Archive for August 4th, 2008

Arizona: way to go! Mars Lander: you’re all wet!

Posted on August 4, 2008. Filed under: Culture, Science, Travel |

I’m taking a moment to gloat about the local University’s role in space history! I’m not involved in the science department at the U at all, (drat!) but have been eagerly following the latest Mars mission since it launched last year. I could hear cheers from Tucson the day the Phoenix Lander made a near perfect landing on Mars in May. I watched as the first exciting pictures from Phoenix graced the pages and pixels of worldwide news media.

Would they find water? They found sticky stuff. They found what might have been water, but it evaporated before they could test it.—Oh no, they were running out of test kits! One more chance. The scraping of Martian soil on Wednesday was perhaps the last chance, for a long time, to determine that:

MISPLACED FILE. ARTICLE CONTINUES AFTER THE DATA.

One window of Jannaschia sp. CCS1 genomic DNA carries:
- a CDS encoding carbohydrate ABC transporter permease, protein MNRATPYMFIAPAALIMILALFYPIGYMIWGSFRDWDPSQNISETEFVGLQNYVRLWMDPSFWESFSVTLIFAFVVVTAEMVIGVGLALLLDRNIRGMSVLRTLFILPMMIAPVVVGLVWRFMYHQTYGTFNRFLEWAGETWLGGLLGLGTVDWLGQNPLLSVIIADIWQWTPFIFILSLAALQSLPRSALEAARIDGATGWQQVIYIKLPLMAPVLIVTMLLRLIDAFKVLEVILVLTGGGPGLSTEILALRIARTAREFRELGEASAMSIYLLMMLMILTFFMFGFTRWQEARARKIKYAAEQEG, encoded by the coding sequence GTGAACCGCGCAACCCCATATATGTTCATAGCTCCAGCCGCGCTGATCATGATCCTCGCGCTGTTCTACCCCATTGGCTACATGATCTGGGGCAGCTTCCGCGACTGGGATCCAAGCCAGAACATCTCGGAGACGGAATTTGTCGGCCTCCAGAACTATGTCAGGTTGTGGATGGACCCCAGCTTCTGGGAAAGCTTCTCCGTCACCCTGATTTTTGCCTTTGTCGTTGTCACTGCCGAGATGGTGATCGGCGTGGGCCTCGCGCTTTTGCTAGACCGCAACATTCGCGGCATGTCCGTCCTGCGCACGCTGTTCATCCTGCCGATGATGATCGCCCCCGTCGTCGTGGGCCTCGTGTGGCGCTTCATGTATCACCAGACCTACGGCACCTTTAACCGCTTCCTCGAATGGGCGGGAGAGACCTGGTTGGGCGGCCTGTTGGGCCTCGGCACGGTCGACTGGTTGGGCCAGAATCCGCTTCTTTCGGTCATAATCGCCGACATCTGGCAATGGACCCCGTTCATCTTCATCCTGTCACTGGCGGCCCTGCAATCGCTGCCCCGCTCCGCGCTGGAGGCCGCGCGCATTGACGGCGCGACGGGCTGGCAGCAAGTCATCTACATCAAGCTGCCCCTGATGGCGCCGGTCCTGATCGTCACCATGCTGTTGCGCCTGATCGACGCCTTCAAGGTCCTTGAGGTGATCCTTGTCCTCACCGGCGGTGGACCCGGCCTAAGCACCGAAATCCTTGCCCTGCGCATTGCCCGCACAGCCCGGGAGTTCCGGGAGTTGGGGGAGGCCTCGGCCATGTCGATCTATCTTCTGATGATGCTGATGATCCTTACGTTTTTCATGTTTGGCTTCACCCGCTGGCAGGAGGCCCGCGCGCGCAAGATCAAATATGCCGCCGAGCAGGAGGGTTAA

“We have water,” said William Boynton of The University of Arizona, lead scientist for the Thermal and Evolved-Gas Analyzer, or TEGA. “We’ve seen evidence for this water ice before in observations by the Mars Odyssey orbiter and in disappearing chunks observed by Phoenix last month, but this is the first time Martian water has been touched and tasted.”

Yippee! This means:

“…the science team is trying to determine whether the water ice ever thaws enough to be available for biology and if carbon-containing chemicals and other raw materials for life are present.”     [full story here]

I’m so excited. And so proud that our university is at the forefront of this research. Here is a link to a virtual tour of the laboratory and offices of the space center at the university. The 15 minute tour was filmed before the actual landing, which somehow makes it more poignant to watch now. The first couple of minutes show the buildings and desks, but if you hang on, you can see models, lab equipment, and how the lander’s arm performs in different gravities. At the very end is something special I have seen, and which particularly touches my heart regarding this project. 🙂

There is a lot to explore at the project’s website, too, about Mars, Space, Education, and the Love of Learning. Enjoy, and thanks for indulging my local pride. I have a post coming up in a couple of days about why this science is useful in these times, as well as another local connection. Stay tuned!

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